Nowinski, 28, is a pharmaceutical consultant in Waltham, Mass., who has become an activist in research regarding the link between concussions and long-term damage. Interest in the topic increased after the suicide in November of former NFL defensive back Andre Waters, a Pahokee native. Waters, 44, had multiple concussions during his career and later suffered from depression

    "Andre Waters was a huge story," Nowinski said. "People really started to take notice."

    Nowinski worked with Waters' family to procure his brain for examination by Dr. Bennet Omalu, a neuropathologist at the University of Pittsburgh. Omalu reported strong similarities between Waters' preserved brain and that of a typical 85-year-old patient with Alzheimer's disease.

    Stories like Waters' have commanded the attention of players like Holliday, 31.

    "A lot of times you undervalue your health," he said. "My wife is saying, 'What are you doing?' But this is what we've been trained to do. You play through pain and you play through injuries that you shouldn't have.

    "But the old-school mentality is out the window now."

    Even if the outcome isn't as tragic as Waters' case, players with post-concussion syndrome may have trouble with memory and concentration.

    "You hear about post-concussion syndrome and you chuckle, but there really is something to it," former quarterback Joe Theismann said.

    Theismann played pro football from 1971 through '85 and said he suffered five to 10 concussions.

    "If you could identify fingers the trainer was holding up, you went back into the game," he said. "Our education on concussions was nonexistent, but what we did know was if you sat down and didn't play, and another guy did well, your career was gone."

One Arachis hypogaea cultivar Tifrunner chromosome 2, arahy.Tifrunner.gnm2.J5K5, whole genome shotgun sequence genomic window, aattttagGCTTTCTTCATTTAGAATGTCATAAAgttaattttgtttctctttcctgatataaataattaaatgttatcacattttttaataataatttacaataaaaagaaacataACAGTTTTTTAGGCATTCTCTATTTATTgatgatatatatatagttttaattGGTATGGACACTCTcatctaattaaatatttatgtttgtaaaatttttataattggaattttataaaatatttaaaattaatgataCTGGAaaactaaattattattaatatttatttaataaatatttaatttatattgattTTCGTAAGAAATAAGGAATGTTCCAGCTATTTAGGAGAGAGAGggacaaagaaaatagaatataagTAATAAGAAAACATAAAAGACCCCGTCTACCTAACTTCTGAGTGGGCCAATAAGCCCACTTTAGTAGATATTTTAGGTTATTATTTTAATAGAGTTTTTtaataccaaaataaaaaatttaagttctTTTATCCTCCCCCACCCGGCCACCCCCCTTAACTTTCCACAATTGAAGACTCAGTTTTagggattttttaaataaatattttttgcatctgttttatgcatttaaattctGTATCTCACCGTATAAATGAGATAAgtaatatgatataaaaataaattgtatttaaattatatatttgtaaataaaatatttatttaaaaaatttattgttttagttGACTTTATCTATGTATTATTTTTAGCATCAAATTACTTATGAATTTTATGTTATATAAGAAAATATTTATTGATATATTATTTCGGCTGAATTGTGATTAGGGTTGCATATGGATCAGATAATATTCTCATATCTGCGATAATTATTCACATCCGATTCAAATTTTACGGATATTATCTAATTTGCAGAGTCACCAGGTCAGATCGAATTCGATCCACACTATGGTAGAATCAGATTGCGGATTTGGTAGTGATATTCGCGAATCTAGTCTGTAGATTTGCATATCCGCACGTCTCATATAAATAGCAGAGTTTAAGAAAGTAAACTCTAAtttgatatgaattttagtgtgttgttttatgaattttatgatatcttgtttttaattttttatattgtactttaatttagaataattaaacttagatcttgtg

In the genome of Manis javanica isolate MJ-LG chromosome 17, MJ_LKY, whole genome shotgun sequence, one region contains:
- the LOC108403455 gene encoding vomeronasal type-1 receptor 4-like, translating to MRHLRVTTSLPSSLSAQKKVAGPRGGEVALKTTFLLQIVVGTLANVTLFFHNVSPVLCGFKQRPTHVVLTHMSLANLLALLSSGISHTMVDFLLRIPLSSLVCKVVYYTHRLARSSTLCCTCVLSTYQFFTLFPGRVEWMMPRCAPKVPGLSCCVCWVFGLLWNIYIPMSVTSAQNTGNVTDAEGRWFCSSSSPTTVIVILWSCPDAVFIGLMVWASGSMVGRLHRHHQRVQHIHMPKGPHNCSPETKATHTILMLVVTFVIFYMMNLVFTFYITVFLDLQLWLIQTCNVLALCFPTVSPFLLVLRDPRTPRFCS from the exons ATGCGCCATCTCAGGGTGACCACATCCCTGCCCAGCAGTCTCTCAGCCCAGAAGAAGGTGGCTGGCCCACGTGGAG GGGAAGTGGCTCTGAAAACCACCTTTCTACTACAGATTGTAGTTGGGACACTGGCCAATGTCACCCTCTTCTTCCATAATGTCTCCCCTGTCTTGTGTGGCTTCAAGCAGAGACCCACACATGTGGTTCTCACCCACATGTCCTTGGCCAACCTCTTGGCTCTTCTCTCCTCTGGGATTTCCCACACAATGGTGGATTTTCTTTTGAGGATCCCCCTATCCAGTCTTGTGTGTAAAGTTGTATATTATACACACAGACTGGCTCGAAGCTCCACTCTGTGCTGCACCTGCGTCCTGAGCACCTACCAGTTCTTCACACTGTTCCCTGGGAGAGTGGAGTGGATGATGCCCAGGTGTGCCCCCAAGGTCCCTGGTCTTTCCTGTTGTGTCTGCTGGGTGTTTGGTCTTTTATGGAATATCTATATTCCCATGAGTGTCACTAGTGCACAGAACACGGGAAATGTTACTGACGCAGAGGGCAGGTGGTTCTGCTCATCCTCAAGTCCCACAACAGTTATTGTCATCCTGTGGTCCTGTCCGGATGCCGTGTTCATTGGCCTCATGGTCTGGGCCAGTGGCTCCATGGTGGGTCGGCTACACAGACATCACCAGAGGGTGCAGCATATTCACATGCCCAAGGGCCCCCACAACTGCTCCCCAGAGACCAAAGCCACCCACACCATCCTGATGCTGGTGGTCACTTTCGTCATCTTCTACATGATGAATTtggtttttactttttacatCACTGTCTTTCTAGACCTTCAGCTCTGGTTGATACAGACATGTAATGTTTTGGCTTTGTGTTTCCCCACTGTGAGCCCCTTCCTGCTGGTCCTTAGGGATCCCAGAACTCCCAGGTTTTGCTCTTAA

Holliday said that hasn't changed.

    "Guys are competitive ... so if a doctor or trainer wants to be misleading, he can," Holliday said. "You go on that guy's word. You trust him with your well-being. Most guys believe they have the player's best interest at heart, but that's not always the case."

    Holliday said he wouldn't be surprised to see players use the whistle-blower system, but said it might not be able to preserve anonymity because only a select group of people are privy to a player's medical information.

    "A lot of times these conversations happen behind closed doors," he said. "People don't see, and it's intended to be that way."

    The NFL disagreed with Holliday's concern, calling protection for those filing a report "crucial."

    The chin-strap policy will be simpler to observe and implement.

    Dolphins coach Cam Cameron has asked practice referees to be vigilant about flagging players for dangling chin straps, a fashion fad believed to be started by former cornerback Deion Sanders.

    "Every DB does it," said Dolphins corner Jason Allen. "I've done it since junior high ... because I wanted to emulate Deion."

    Allen said he didn't know the reason for the new regulation.

    "They just say it's the rule," he said. "It doesn't matter."

    Allen and receiver Derek Hagan, said they have been taught very little about the symptoms or risks of concussions.

    "They just tell us," Hagan said, "to make sure we keep air in our helmets."
  2. theogt

    theogt Surrealist Zone Supporter

    45,816 Messages
    5,733 Likes Received
    I'm simply not seein how this could be anonymous. How many people would have intimate knowledge of whether the player is being pressed to return too early? The coach, the player, and the physicial, no?
  3. burmafrd

    burmafrd Benched

    43,820 Messages
    3,379 Likes Received
    ITs going to be very tough indeed for the teams NOT to be able to figure out who blew the whistle. Especially if this was done in the locker room, behind closed doors. NOW if it is done on the sideline during a game, that is another story- too many people wandering around who could listen in. NOT to mention all the microphones from TV and radio.

Share This Page